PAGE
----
There were some clues in a recent web article suggesting that Bernie Ecclestone had done his homework already. Imagine, a Formula 1 street race in New York...well, not exactly in the city, or even the state, but better yet; he suggested the Jersey side of the river, with a view of the skyscrapers.
So I immediately opened the Google Earth online program, which effectively lets you take a virtual helicopter to almost any place on Earth. And there it is, just north of the Lincoln Tunnel.
It would probably become the most popular F1 track of them all. It could be as long as 5.2 miles, depending on the choice of layout. It could have everything. Uphill and downhill curves. Forget Spa. A bridge. Forget Suzuka. Party town. Forget Montreal. Even a tunnel under a high-rise, a yacht anchorage, and water views. Forget Monaco.
Where is this fantasy track? Start down by the River at the corner of Avenue At Port Imperial and Port imperial Blvd. A huge parking lot will do for the pits and service equipment. The pits straight is about 300 meters, comparable to Monza.
Then a left and a long right entering a 540 meter straight, followed by a fast right, left, and straight of 950 meters into a left hairpin. Uphill on Anthony M. Delfino Way, a short straight and a long bend comes to a 90 degree left on John F. Kennedy Boulevard. The Boulevard is almost a kilometer of straights and fast bends.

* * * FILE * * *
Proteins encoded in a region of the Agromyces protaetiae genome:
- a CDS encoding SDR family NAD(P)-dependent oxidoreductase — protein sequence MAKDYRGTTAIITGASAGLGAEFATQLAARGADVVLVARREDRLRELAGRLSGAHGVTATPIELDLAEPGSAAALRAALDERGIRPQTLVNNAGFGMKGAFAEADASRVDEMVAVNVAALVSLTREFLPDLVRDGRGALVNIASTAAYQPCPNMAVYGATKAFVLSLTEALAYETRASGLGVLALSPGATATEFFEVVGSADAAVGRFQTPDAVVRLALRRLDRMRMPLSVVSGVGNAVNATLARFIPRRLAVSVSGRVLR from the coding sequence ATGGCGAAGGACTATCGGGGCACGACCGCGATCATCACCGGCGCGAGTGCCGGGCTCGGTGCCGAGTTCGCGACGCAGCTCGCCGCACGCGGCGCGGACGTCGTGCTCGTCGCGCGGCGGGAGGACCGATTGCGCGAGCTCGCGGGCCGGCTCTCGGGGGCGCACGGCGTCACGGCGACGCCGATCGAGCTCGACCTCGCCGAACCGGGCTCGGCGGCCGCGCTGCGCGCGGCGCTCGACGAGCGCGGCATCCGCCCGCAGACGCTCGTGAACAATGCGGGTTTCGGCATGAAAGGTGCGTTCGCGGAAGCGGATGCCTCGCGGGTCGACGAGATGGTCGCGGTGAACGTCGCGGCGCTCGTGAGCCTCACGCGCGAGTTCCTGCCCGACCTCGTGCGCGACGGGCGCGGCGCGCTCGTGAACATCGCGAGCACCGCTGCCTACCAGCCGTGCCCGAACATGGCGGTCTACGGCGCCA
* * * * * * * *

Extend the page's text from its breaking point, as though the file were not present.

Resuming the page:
Next comes Pershing Road; a sharp left and right downhill along the bluff to a broad bridge over the rail tracks. After that, parking areas and access roads give options for twisties before returning to the pits straight.
The JFK section is along the bluff above the river, with big buildings on one side and park lands and trees below on the other. It's a spectacular setting on a broad boulevard that could easily accommodate viewing stands for thousands. Likewise, the section from the pits to the Delfino Hairpin appears to offer space for everything.
This street track, probably the most likely, would be just over 5 kilometers, or 3.14 miles. There is enough pavement for passing and for safety installations, the terrain and scenery are outstanding, you have a ready market that could arrive on public transport or even on foot. It looks like there is no residence trapped in the infield. There is a general hospital nearby. It's perfect.
But...tort law, noise regulations, multiple jurisdictions, politics, inertia...Could this American Grand Prix dream ever come true?